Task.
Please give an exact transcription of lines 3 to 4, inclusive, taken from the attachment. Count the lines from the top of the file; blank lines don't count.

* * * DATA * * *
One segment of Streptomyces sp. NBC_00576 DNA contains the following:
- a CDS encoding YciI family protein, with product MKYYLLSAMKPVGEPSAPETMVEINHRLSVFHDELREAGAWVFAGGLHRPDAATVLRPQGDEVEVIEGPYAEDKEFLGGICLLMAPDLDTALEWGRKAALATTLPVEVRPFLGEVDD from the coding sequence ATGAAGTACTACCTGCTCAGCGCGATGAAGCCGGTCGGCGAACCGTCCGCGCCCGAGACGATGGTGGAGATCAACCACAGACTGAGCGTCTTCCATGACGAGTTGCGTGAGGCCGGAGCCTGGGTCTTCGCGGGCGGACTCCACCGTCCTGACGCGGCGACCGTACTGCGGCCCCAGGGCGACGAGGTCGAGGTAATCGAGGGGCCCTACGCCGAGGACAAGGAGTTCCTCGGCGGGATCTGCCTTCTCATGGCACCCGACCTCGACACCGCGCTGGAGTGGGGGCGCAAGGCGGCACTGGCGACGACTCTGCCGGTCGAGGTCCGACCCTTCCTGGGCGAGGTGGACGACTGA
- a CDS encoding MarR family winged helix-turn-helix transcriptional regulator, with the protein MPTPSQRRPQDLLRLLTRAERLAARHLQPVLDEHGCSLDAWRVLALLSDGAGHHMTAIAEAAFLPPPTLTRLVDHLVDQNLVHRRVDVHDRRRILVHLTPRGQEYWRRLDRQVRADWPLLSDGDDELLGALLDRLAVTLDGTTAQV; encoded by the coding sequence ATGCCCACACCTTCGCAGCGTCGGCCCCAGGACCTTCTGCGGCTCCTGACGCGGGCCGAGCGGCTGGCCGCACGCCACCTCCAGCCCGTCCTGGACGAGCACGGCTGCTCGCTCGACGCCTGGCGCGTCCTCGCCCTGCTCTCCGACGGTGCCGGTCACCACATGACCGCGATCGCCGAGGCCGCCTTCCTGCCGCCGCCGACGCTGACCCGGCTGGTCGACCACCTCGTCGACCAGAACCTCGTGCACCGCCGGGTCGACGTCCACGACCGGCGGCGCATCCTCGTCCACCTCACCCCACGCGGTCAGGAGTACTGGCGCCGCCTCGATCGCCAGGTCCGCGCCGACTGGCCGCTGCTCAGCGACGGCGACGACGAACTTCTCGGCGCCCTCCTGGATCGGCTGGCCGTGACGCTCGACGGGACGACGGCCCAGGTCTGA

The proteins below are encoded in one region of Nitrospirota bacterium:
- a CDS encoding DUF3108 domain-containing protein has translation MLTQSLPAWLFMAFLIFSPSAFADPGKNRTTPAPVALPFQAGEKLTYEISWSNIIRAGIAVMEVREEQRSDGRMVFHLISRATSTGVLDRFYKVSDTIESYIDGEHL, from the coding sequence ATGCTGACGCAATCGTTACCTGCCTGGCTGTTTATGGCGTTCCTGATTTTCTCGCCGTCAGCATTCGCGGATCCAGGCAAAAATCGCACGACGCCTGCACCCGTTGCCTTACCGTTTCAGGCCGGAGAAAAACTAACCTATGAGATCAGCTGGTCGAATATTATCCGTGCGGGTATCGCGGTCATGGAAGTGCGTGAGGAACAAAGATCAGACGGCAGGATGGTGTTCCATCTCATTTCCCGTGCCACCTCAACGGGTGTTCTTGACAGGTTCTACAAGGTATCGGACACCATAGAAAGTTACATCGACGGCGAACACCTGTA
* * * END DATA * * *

- a CDS encoding MarR family winged helix-turn-helix transcriptional regulator, with the protein MPTPSQRRPQDLLRLLTRAERLAARHLQPVLDEHGCSLDAWRVLALLSDGAGHHMTAIAEAAFLPPPTLTRLVDHLVDQNLVHRRVDVHDRRRILVHLTPRGQEYWRRLDRQVRADWPLLSDGDDELLGALLDRLAVTLDGTTAQV; encoded by the coding sequence ATGCCCACACCTTCGCAGCGTCGGCCCCAGGACCTTCTGCGGCTCCTGACGCGGGCCGAGCGGCTGGCCGCACGCCACCTCCAGCCCGTCCTGGACGAGCACGGCTGCTCGCTCGACGCCTGGCGCGTCCTCGCCCTGCTCTCCGACGGTGCCGGTCACCACATGACCGCGATCGCCGAGGCCGCCTTCCTGCCGCCGCCGACGCTGACCCGGCTGGTCGACCACCTCGTCGACCAGAACCTCGTGCACCGCCGGGTCGACGTCCACGACCGGCGGCGCATCCTCGTCCACCTCACCCCACGCGGTCAGGAGTACTGGCGCCGCCTCGATCGCCAGGTCCGCGCCGACTGGCCGCTGCTCAGCGACGGCGACGACGAACTTCTCGGCGCCCTCCTGGATCGGCTGGCCGTGACGCTCGACGGGACGACGGCCCAGGTCTGA

The proteins below are encoded in one region of Nitrospirota bacterium: